Inspiration, poetry

Time to relax; it’s the Year of the Rabbit

Celebrate the Year of the Rabbit 2023 with lights and gold-colored Chinese lanterns, and a rabbit on the red background, the Chinese stamp means rabbit, and the vertical Chinese phrase means Year of the Rabbit.

The last lunar new year was the year of the Tiger, which advised us that the year would be full of action and impulse. I’d say the prediction hit the nail on the head.

The 2023 lunar new year is the year of the Rabbit. The year predicts a more relaxed and inwardly focused period. The rabbit reminds us to spend more time in self-reflection.

IOW: Chill Time.

I’m not making this up. This prediction is given by Jonathan H.X. Lee, a professor of Asian and Asian American Studies at San Francisco State University:

“There is a lot of possibility for prosperity and flourishing, and for peace, really,” said Lee, whose research focuses on religions and folklore. “The rabbit is a very strong symbol for peace.”

The rabbit in the Chinese zodiac also speaks to the power of empathy, giving, and receiving compassion. The word for this year is HOPE. A great word for any year.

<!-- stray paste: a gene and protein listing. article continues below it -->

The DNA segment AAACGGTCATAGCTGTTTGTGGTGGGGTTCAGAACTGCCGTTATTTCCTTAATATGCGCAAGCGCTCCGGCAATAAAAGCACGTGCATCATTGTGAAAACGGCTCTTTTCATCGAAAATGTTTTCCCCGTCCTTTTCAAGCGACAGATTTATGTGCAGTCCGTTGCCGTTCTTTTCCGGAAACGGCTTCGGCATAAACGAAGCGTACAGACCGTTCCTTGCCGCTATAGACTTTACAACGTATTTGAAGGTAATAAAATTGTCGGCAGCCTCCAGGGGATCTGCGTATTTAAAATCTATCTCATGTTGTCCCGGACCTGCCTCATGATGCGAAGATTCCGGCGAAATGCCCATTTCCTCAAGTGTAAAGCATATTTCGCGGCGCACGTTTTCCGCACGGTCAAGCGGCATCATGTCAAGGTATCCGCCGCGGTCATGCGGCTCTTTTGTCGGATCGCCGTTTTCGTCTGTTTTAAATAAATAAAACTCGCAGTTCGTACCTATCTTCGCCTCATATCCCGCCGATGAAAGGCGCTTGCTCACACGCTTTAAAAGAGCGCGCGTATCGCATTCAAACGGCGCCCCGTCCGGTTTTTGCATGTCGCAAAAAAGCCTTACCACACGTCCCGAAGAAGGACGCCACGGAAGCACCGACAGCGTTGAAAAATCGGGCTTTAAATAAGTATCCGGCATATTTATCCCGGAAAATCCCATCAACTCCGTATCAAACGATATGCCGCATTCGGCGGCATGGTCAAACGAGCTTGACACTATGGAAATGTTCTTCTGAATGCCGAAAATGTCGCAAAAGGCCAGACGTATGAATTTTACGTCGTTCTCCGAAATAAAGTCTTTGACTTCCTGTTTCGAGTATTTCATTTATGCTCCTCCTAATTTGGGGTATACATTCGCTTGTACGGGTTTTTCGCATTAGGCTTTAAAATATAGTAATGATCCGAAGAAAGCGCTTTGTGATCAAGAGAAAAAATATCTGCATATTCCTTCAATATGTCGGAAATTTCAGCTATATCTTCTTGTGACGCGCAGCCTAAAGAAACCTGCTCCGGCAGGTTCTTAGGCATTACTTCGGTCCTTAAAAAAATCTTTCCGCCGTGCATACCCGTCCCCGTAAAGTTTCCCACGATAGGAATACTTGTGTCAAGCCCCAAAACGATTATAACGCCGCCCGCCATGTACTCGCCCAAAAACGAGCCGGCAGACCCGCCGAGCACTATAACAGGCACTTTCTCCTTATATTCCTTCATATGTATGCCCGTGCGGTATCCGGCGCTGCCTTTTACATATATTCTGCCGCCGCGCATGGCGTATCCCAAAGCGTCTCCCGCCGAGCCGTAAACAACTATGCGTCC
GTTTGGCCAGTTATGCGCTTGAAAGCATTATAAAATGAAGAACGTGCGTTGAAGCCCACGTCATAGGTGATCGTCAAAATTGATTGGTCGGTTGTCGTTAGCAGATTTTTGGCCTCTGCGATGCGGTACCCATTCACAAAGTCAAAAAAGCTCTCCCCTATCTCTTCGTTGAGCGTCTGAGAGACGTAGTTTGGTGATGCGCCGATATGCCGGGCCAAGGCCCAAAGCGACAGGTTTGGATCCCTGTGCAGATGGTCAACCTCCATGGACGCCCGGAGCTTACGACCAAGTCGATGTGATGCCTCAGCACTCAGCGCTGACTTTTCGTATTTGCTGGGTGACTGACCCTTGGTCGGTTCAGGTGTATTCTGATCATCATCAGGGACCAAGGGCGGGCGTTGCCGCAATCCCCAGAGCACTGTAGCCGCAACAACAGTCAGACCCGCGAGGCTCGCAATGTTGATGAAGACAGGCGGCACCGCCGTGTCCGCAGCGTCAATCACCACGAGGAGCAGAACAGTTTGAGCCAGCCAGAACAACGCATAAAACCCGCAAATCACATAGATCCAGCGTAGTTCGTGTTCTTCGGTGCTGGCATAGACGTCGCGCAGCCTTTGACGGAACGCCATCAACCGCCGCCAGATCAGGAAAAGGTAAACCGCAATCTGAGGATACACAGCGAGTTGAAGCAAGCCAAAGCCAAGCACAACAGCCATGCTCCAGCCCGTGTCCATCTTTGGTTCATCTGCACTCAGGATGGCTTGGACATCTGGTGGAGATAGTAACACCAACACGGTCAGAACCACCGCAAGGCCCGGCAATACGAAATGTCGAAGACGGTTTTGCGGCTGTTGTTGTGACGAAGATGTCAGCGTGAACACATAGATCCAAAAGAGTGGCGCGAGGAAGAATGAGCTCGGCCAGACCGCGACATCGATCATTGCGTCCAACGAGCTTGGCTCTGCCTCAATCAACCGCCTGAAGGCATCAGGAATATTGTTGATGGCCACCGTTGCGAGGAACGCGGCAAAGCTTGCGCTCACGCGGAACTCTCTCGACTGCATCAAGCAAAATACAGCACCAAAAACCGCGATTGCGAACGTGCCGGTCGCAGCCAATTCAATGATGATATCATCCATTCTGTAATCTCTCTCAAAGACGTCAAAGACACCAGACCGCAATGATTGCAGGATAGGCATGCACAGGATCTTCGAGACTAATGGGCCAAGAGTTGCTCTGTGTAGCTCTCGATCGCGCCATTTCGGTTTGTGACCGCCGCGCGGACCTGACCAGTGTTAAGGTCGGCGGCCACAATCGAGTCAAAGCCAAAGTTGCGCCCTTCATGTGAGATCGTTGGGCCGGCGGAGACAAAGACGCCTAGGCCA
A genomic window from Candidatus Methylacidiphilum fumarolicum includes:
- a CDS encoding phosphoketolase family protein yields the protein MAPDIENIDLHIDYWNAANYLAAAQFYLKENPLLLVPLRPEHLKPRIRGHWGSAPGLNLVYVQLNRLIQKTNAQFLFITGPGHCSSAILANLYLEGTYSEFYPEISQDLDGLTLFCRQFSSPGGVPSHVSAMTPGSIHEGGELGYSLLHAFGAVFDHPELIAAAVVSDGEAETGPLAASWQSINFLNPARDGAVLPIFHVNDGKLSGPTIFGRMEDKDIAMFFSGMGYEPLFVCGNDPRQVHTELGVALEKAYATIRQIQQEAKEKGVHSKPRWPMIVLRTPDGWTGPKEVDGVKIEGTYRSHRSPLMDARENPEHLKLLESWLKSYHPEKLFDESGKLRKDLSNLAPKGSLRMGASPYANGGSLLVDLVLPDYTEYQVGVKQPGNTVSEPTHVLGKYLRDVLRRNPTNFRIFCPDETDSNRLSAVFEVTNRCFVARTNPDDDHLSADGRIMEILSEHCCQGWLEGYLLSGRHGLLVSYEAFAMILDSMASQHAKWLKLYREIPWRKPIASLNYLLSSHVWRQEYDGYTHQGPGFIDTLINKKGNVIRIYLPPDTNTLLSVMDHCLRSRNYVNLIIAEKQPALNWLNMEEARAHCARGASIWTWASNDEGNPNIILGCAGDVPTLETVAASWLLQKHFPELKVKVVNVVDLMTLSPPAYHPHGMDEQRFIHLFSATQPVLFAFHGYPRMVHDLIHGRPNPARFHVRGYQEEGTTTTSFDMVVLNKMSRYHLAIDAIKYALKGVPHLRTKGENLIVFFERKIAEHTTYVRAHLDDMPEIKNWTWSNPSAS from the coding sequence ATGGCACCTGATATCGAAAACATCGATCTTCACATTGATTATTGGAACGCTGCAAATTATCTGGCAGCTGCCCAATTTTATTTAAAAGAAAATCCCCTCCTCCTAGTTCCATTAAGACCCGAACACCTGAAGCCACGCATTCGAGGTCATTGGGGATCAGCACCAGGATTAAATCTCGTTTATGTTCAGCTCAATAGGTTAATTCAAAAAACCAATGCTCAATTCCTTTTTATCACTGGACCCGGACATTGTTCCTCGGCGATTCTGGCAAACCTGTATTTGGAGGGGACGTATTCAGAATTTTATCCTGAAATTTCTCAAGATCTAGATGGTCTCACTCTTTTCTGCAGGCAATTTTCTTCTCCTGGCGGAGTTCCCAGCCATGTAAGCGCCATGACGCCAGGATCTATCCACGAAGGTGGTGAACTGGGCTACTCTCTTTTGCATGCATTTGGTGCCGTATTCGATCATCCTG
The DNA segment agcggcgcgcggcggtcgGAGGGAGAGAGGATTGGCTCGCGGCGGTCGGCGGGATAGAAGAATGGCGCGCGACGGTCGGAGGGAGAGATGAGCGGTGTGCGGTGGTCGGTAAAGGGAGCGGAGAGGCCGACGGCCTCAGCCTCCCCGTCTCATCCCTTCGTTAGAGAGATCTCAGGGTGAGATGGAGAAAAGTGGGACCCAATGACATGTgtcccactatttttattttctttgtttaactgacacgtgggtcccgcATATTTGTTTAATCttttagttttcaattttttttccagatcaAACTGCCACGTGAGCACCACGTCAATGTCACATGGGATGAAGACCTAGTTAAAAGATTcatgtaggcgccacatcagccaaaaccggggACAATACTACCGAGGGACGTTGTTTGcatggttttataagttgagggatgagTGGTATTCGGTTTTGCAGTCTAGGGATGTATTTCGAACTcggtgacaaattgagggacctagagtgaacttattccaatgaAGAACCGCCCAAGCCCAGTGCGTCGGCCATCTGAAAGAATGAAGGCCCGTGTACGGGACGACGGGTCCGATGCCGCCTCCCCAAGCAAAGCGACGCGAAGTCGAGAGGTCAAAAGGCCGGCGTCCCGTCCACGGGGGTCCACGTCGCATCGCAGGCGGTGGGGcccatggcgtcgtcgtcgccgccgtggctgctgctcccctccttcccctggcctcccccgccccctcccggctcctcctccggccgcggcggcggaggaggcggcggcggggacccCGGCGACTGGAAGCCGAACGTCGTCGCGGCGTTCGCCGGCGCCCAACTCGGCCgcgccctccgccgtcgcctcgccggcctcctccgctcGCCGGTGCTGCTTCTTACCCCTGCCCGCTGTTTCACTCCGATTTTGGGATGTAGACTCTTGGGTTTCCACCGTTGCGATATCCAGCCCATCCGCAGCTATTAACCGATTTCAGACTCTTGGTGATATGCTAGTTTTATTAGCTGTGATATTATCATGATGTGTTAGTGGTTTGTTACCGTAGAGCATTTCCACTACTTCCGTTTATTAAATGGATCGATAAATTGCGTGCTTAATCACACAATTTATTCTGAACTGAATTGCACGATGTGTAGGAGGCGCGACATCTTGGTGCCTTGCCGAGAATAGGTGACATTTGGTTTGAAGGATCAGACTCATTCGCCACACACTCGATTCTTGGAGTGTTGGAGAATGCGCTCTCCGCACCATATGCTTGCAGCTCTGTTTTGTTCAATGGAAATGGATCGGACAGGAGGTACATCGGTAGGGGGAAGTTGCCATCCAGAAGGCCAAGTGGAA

In this poem, the author belies her father’s wish for her to be born in the year of the Rabbit. The verses hop from left to right.

Ode to Chinese Superstitions

Chinese superstition tells me it’s bad luck
         to get a haircut when I’m sick, and my hair
gets cut twice a year, because I let it grow,
         tying it into a ponytail, exposing my forehead,
looking like I’m the protagonist of an anime,
         which makes me think about my last name,
Chan, also known as the  Japanese honorific
         for someone endearing. Chan, like a friend

                                      or someone childlike. I’ve been told I sound
                             like a child when I pick up the phone, or maybe
                                      it’s my pure joy to hear from the ones I love.
                             And yes, voices are sexier than faces, so dial me,
                                      honey, let’s get a little wild tonight, as I pour
                             a glass of  bourbon and picture myself in anime—
                                      cartoon Chan starring in a slice-of-life show
                             about a girl group trying to make it, and you bet